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EV gear reducer has black oil, ref my post on over-constrained couplings.

EV gear reducer has black oil, ref my post on over-constrained couplings.

EV gear reducer has black oil, ref my post on over-constrained couplings.

thread78-464172: Coupling of EV Motor to Reduction Gear Pinion

So, adding information to my prior post from April 2020, at 19,000 km because of my prior concerns I changed the oil on my EV's splash-lubricated reduction gearbox and found it coloured like black coffee. The oil is a 70-75 weight GL-4 and the original colour is unknown.
There was also a light loading of fine ferrous particles, noting that this gearbox has no magnet on either drain or fill plug, nor is one clearly visible affixed inside the casing. The latter is based on a teardown video on YouTube.

My theory is that the oil discolouration is a result of outer raceway spin in the aluminium housing. A likely candidate is the input-side bearing on the primary pinion shaft. The fine ferrous debris on the other hand can only be a result of gear wear slivers circulating continuously until ground to dust.

I'm thinking that the outer raceway spin may be related to the over-constrained design condition found at the input spline, described in detail in the earlier thread. Should bearing friction be increased by either cold thick oil or particles in the oil, I'd imagine the potentially light radial loading due to the motor bearing also supporting the reaction from gear engagement, raceway spin could be initiated leading to aluminium housing wear.

I can't easily get an oil analysis done here in NZ here but I've asked owners in N.A. to consider doing this as I'd bet many examples have this condition. The one other oil change published on YouTube shows the oil in even worse condition. I will look for an after-market (or OEM) magnetic drain plug but I think once traces of aluminium are found the damage is done.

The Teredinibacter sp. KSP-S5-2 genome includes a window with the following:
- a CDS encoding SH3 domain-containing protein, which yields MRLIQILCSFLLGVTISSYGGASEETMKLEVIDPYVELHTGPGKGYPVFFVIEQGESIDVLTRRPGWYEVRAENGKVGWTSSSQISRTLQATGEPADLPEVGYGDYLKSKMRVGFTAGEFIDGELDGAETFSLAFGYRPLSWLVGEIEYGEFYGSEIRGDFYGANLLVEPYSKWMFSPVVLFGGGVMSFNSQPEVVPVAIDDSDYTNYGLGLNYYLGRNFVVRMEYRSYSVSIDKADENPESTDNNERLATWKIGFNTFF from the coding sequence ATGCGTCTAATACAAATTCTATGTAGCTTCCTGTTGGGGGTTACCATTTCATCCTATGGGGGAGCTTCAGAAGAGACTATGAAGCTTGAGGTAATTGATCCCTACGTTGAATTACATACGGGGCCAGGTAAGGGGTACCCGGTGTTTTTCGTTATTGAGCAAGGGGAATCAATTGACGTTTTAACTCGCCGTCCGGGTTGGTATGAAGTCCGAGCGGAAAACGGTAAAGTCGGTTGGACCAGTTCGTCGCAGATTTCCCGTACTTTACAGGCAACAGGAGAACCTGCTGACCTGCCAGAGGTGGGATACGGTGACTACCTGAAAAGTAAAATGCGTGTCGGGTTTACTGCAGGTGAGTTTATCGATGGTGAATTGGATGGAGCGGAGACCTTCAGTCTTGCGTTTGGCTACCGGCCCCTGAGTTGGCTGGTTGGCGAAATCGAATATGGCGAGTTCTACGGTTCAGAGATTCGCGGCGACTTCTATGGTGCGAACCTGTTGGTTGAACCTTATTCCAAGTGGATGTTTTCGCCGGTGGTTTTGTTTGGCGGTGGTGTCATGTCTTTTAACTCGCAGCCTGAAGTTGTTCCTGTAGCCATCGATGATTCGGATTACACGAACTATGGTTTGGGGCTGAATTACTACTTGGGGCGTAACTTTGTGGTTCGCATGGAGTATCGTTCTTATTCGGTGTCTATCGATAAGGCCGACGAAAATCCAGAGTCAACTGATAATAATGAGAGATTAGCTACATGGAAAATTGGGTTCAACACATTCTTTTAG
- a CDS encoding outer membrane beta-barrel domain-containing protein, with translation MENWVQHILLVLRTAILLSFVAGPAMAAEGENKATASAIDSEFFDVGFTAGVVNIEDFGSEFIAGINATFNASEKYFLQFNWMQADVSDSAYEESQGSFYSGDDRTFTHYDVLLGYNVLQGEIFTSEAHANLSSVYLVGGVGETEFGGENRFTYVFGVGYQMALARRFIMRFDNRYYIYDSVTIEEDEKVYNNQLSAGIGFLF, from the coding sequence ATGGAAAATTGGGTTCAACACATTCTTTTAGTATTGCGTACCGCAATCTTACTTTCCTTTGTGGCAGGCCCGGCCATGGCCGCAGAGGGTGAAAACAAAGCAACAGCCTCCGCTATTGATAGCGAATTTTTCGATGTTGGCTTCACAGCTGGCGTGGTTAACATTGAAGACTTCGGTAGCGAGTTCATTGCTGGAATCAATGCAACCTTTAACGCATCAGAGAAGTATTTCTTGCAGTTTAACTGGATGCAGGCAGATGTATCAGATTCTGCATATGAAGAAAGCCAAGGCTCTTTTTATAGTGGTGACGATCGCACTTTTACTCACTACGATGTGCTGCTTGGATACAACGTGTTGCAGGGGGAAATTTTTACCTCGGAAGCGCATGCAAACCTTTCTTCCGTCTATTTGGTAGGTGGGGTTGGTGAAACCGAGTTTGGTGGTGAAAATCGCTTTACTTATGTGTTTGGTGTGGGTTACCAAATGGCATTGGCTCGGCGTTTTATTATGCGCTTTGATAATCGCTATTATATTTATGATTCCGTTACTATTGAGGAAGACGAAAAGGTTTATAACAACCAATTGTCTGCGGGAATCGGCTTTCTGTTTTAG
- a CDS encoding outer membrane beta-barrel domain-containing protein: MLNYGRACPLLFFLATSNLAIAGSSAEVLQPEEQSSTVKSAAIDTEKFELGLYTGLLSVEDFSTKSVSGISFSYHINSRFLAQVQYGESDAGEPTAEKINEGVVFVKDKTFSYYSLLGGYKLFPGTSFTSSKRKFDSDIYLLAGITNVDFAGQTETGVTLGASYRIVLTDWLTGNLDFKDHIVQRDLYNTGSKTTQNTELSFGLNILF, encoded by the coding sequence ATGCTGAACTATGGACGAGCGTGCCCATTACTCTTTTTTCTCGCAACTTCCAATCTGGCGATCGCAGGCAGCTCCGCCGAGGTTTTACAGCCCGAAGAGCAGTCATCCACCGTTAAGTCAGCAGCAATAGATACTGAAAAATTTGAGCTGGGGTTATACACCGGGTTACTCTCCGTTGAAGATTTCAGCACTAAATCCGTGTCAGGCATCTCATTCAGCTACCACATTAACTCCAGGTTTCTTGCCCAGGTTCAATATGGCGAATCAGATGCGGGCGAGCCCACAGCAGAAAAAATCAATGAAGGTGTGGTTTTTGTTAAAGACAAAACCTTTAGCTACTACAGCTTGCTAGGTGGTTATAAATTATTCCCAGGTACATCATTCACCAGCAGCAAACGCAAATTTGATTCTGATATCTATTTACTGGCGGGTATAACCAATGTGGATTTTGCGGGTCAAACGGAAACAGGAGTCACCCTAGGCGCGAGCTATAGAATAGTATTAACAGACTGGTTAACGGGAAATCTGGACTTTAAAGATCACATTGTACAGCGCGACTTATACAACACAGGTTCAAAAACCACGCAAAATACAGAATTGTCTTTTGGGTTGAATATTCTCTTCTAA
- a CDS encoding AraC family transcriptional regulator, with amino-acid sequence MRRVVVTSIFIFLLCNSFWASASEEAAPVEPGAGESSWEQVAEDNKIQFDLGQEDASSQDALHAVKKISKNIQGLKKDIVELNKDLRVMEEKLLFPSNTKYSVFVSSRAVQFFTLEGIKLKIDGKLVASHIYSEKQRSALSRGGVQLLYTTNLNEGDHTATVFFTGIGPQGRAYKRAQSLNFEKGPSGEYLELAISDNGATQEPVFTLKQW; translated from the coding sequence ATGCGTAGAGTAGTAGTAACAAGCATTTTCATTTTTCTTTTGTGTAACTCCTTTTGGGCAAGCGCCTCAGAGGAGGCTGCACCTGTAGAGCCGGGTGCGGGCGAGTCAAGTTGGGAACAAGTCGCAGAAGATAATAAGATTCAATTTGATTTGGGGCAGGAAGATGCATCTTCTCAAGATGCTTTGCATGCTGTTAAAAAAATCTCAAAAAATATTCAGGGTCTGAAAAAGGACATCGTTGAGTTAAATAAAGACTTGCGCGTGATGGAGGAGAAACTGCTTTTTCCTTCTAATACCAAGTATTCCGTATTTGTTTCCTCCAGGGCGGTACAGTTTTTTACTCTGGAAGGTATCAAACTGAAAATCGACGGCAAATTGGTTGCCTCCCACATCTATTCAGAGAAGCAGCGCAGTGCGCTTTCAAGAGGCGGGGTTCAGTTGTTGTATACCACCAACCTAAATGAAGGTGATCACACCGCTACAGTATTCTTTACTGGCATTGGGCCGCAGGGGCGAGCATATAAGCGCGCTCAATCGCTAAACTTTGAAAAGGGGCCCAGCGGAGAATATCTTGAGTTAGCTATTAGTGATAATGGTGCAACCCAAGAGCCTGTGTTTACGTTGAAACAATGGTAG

Any thoughts on this?

RE: EV gear reducer has black oil, ref my post on over-constrained couplings.

That's bad. The teardown video that you linked to, shows metallic paste collected on (presumably) the bottom of the gearbox. That's very bad.

I found an English-language video that shows the original colour of that fluid and the same blackness as yours ... and he was changing the gearbox because it had gone noisy. https://www.youtube.com/watch?v=dMlngPWEbQ4

edit: It seems to be an endemic issue with this car.

edit 2: One of the comments on the video linked above suggests that there was a known bad batch of reduction gears, and there are owners with much more mileage that haven't had this problem.

RE: EV gear reducer has black oil, ref my post on over-constrained couplings.

Ok, thanks, I just read through all those comments on the video from The Off-roading Mechanic. I had posted on that video a few times recently but had not read the previous comments all the way through. It did give me some ideas.

There have been a few gearbox failures on this car globally and I'd prefer mine not to be one of them as it's now out of warranty. When oil from a failed box is found to be black (as in this video) no one thinks any more of it. But no one with a good gearbox has ever changed the oil to my knowledge. So I guess I'm the first to do that and I was shocked to see black oil. Interestingly, owners of Hyundai Kona ICE with a DCT (dual clutch tranny) also see blackened oil.